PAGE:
Friday, October 13, 2017
- ABA Journal, ABA Legal Ed committee suggests changes to rule on law school admissions tests
- Scott Fruehwald (Legal Skills Prof Blog), Teaching Law Students How to Become Metacognitive Thinkers: Helping Students Develop Their Mental Apps
- LawProfBlawg (Above the Law), 10 Things Law Students Do Wrong When Reading Cases For Class
- Abigal Perdue (Wake Forest), Teach Law Better (A blog "dedicated to celebrating experiments in pedagogy and facilitating the free exchange of innovative teaching ideas.)
- Marjorie Silver (Touro), Teaching Transformation for Well-being
- WCYB, Enrollment Increases at Grundy's Appalachian Law School
- Anowar Zahid (Universiti Kebangsaan Malaysia), Metacognitive Assessment as a Means of Learning and Teaching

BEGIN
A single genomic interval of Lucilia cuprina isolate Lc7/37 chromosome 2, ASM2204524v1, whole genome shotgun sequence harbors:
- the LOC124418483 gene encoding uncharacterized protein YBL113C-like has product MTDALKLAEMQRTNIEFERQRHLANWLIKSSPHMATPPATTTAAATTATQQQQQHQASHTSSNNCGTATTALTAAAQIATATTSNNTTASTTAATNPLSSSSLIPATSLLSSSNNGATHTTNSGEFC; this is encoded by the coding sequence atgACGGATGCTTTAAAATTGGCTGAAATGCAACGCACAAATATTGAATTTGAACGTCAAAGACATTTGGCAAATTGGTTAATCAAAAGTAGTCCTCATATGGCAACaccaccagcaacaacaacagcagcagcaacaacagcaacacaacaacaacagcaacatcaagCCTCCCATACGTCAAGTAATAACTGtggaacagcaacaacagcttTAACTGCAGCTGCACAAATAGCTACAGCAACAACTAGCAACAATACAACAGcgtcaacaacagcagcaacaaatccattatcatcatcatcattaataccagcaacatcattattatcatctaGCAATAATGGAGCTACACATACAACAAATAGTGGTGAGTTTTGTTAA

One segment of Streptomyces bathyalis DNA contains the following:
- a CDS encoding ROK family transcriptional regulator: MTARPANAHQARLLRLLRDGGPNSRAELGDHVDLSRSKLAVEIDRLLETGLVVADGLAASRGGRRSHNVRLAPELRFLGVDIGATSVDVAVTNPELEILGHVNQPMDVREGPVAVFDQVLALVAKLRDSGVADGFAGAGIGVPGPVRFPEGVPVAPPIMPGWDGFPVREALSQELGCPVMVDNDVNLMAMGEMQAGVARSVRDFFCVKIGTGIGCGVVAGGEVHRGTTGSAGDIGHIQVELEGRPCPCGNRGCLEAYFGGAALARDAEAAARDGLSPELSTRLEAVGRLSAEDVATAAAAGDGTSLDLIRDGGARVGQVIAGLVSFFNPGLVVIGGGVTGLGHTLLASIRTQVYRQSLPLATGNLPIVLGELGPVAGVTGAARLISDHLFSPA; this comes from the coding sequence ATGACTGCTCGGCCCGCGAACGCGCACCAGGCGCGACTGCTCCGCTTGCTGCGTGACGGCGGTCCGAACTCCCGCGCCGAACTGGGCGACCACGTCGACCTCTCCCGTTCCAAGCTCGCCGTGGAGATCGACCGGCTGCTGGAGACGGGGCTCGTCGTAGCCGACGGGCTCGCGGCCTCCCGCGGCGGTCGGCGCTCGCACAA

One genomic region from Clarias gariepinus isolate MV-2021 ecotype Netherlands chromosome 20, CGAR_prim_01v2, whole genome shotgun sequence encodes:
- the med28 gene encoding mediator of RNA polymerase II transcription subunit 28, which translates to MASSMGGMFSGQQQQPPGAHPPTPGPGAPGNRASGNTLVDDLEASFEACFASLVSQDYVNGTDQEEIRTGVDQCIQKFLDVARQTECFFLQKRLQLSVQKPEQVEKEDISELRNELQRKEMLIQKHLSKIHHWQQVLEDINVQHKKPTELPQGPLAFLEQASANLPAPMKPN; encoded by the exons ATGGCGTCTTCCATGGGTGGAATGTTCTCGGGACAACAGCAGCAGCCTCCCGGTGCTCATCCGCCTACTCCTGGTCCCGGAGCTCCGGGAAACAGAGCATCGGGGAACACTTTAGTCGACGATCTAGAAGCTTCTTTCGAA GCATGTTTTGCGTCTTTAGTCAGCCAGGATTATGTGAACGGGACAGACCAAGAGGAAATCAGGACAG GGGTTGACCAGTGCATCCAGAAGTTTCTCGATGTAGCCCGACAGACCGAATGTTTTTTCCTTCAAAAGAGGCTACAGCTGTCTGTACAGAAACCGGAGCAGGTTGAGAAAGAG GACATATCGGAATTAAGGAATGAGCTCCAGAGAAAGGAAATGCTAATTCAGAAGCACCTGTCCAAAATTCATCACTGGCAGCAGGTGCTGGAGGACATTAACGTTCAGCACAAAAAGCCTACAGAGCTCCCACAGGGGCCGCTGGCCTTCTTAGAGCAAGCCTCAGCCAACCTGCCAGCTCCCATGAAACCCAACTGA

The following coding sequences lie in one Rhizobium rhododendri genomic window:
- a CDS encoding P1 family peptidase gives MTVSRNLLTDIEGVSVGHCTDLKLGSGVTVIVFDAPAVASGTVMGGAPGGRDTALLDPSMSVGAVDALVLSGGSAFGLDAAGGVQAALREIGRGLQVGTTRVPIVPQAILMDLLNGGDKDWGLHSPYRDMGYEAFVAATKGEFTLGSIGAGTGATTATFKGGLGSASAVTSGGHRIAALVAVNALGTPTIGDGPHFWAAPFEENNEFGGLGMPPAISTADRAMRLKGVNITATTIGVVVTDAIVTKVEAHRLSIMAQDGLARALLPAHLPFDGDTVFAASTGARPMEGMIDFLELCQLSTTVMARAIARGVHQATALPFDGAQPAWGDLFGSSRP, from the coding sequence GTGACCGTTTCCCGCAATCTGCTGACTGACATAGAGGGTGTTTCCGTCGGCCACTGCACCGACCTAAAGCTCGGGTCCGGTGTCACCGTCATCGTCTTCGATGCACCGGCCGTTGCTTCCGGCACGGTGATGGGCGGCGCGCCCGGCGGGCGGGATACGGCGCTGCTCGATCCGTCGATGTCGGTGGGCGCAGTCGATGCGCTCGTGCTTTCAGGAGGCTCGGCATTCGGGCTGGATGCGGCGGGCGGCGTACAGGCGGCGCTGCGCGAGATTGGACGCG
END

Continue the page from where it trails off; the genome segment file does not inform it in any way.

Metacognition is “our awareness of the learning process.” It is “thinking about one’s own thinking.” More specifically, it “includes both knowledge of one’s knowledge, processes, cognitive and affective states, and the ability to consciously and deliberately monitor and regulate one’s knowledge, process, cognitive and affective states.”
Understanding metacognition and how to use metacognitive skills is a major part of becoming a successful learner. Helping law students become metacognitive learners will make them better lawyers and life-long learners. However, most students do not acquire metacognitive skills on their own. Rather, they require a “coach” (a law professor) to develop expertise.
This article shows how law professors can help their students understand metacognition and develop metacognitive skills (their mental apps). Part II of this article discusses metacognition in general, and Part III shows how law professors can help their students develop metacognitive skills. Subjects in Part III include developing metacognitive awareness, teaching metacognition in the classroom, teaching students how to use metacognition while studying, teaching students metacognition in one-on-one meetings, and using formative assessments to develop metacognition.